Not since “Gone Baby Gone” has a case of baby-snatching been taken to such ludicrously straight-faced extremes as in “A Second Chance,” in which a Danish cop attempts to justify stealing a junkie couple’s neglected infant and adopting it as his own. Could the child possibly be “better off” in his custody? Susanne Bier is one of only a handful of directors who could get this much mileage out of such a blatantly contrived scenario, reteaming with “In a Better World” scribe Anders Thomas Jensen for another tightrope walk between piercing human insight and melodramatic potboiler, this one tumbling headlong into the latter category.
Step by step, the pic paves the way for a nearly unthinkable decision: First, officer Andreas (“Game of Thrones” star Nikolaj Coster-Waldau, no stranger to moral complexity) and his partner, Simon (Ulrich Thomsen, sidelined in a weak supporting role), raid a squalid apartment, surprising ex-con Tristan (Nikolaj Lie Kaas) and his drug-addict g.f., Sanne (model Lykke May Andersen, looking like a cover girl who fell in with the wrong crowd). Hearing a baby’s cries coming from a closet, the cops open the doors to find a neglected infant, Sofus, shivering and smeared in his own excrement.
Outraged that Tristan is out of prison and allowed to mistreat a child in this way, Andreas appeals to his superiors to intervene, but the law offers no solution. And then the movie provides an all-too-convenient catalyst for a preposterous intervention: It seems Andreas and his emotionally fragile wife, Anna (Maria Bonnevie), have a child of approximately the same age as Sofus at home, and no sooner has Andreas identified an infant in need of rescue than his own son dies — suddenly and without warning.
Anna is devastated, and Andreas makes the snap decision to substitute his son’s not-yet-cold corpse for Sofus, whom he steals while the junkie couple is passed out at their place. Bier presents this unlikely situation like it’s something any reasonable person might do, sensitively lingering as Andreas wipes shit across his dead baby’s face, hoping this pathetic disguise might be enough to fool its zoned-out parents into mistaking it for their own son. Tristan falls for it, concocting a desperate plot to cover the kid’s death, but Sanne isn’t so easily duped.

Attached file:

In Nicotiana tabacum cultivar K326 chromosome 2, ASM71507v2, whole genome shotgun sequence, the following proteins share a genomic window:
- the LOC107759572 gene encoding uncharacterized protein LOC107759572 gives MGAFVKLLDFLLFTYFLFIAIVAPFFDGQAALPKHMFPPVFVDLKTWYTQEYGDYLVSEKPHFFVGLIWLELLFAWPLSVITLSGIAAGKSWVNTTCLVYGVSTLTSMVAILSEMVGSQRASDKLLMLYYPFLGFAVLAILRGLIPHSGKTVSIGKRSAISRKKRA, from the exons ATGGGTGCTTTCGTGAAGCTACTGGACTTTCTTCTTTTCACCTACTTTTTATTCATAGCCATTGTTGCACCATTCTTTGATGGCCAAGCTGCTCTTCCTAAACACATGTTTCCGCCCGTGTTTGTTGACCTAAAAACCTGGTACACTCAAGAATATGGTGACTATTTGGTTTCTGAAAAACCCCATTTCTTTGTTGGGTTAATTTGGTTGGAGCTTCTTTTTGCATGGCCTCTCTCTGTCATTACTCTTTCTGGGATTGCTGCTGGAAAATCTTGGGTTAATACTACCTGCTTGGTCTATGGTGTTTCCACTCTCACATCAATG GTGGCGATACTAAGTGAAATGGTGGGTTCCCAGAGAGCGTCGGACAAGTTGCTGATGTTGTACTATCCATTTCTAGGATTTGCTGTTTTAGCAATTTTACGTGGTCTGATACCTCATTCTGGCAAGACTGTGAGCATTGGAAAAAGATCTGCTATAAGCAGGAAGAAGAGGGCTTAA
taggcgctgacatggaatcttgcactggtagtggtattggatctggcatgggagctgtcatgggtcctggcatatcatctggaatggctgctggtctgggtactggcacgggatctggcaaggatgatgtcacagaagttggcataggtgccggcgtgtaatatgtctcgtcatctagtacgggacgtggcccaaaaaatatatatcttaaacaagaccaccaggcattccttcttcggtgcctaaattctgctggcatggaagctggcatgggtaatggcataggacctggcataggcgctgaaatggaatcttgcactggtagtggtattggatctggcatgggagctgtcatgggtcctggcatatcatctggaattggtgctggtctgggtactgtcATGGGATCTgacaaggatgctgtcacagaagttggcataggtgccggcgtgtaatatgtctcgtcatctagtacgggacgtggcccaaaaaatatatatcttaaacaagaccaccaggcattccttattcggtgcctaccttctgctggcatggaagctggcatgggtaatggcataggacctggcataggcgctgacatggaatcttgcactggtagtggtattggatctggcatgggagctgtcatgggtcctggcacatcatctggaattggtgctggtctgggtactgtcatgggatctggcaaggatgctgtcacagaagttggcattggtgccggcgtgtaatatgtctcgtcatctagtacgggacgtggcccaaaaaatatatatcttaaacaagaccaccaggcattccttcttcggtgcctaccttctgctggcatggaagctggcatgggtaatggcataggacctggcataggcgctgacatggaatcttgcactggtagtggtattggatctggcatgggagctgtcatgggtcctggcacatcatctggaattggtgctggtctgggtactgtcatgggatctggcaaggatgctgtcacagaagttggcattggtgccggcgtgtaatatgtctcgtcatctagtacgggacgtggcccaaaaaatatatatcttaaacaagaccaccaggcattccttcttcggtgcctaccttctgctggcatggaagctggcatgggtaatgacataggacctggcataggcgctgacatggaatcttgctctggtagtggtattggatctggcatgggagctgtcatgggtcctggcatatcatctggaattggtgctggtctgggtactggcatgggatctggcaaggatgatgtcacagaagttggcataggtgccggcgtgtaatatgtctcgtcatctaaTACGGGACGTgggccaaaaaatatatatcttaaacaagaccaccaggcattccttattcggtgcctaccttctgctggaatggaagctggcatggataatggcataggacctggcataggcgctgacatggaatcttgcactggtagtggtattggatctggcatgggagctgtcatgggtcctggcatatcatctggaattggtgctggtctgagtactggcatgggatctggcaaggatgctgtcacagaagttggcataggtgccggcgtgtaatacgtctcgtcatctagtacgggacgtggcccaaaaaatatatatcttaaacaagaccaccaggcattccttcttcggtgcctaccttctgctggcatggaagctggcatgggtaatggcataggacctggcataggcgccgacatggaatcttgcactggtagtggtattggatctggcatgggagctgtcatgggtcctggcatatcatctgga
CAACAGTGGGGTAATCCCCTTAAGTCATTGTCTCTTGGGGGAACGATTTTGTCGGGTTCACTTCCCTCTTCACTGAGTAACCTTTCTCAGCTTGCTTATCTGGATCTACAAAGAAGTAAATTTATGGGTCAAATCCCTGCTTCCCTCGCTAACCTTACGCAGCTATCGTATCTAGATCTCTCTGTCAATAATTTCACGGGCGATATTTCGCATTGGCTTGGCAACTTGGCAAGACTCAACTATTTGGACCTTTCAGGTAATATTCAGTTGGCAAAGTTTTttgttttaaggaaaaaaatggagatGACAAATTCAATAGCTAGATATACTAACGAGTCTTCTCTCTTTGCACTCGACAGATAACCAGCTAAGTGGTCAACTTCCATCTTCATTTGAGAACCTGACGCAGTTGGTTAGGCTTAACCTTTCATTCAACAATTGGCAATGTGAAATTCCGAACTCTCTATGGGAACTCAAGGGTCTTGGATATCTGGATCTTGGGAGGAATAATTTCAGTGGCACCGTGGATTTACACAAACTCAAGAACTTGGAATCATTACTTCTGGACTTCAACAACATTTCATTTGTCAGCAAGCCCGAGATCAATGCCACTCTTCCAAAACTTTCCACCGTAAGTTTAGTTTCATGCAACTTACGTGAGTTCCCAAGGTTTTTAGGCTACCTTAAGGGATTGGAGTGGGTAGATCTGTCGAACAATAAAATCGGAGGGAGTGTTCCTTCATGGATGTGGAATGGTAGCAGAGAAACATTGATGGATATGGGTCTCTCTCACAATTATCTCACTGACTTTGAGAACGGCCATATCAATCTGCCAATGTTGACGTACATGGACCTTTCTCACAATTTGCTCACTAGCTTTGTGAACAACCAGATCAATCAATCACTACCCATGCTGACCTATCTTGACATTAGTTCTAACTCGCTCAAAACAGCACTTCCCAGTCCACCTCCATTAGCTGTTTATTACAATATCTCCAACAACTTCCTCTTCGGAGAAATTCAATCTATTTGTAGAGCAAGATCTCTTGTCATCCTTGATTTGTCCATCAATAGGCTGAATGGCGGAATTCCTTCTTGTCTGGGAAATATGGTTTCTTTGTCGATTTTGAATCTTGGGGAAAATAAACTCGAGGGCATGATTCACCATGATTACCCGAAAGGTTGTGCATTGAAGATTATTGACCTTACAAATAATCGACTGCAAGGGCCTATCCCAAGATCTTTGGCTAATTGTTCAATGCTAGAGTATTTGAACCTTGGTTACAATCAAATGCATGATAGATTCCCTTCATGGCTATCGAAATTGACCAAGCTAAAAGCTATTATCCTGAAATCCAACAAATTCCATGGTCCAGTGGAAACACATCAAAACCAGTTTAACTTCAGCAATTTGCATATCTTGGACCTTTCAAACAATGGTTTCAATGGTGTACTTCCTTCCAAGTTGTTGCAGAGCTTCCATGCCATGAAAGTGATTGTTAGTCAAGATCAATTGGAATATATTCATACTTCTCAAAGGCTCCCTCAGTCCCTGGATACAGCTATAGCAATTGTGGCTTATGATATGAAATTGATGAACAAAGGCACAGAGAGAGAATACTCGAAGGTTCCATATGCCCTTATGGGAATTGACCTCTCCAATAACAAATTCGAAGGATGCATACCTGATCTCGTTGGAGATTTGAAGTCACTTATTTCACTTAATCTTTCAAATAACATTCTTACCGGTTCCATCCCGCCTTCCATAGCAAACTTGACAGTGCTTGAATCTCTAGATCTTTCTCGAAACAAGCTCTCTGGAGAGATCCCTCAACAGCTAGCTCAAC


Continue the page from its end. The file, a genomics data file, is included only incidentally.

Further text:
Several characters helpfully inform her that babies look different when they’re dead, which might have been enough to explain the pic’s ginormous plausibility leap had Bier chosen a more operatic style — the sort that emphasizes the big questions on offer here: Namely, who deserves to raise a child, and when (if ever) might it be considered reasonable to take a kid away from its birth parents? Instead, Bier’s approach — which benefits from subtle, rather than shaky handheld camerawork, as well as low-key mood-enhancing music and an icy, cool blue palette — reaches for the emotional truth within a situation that, while conceivable in a white-trash, Jerry Springer way, has too obviously been rigged from the get-go.
Compared with Andreas’ noble-crusader type, Tristan is made out to be a complete monster, screaming such threats as “If you scream again, I’ll slit your throat” at his g.f., and forcing her to shoot up when she wants to nurse. Though Lie Kaas breathes frightening intensity into Tristan’s part, the movie presents this one-dimensional characterization for the primary purpose of overturning it later, as if to say, who are we to decide?
“A Second Chance” is effectively a con job, designed first to trick audiences into rationalizing such an extreme act as stealing an endangered baby, then flipping the situation around to reveal how wrong-headed that decision was. However contrived, such emotional manipulations alone are not enough to sabotage a film. They are, after all, the very essence of moral dramaturgy, giving auds a chance to pose hypothetical questions that real life doesn’t always present so cleanly. But everything’s just a little too clean and pat in Jensen and Bier’s scenario. Instead of asking audiences to think, the movie seems to rely on their not thinking — at least, not very deeply, or else the plot holes, logic gaps and moral pitfalls would swallow the film up entirely.
The trouble is that Bier’s approach hinges on maintaining a certain illusion of relatability, but in order to sustain the conceit, the characters start to behave increasingly like puppets. After switching the babies, Andreas then proceeds to meddle in the resulting investigation at great risk of exposing himself — good for suspense, bad for believability. Meanwhile, his partner looks like a dummy for not picking up on the obvious clues that something is wrong.
Thematically speaking, “A Second Chance” falls right in line with Bier’s earlier work, trading in such ideas as hypocrisy, redemption and human beings’ ability to transcend stereotypes, all in the face of life-changing moral decisions. (Thomsen and Lie Kaas played the titular siblings in Bier’s “Brothers.”) The helmer has always been a bit heavy-handed in such explorations, but here, any ambiguity is flattened under the weight of the pic’s own preconceived ideas, so all that remains is a so-so thriller.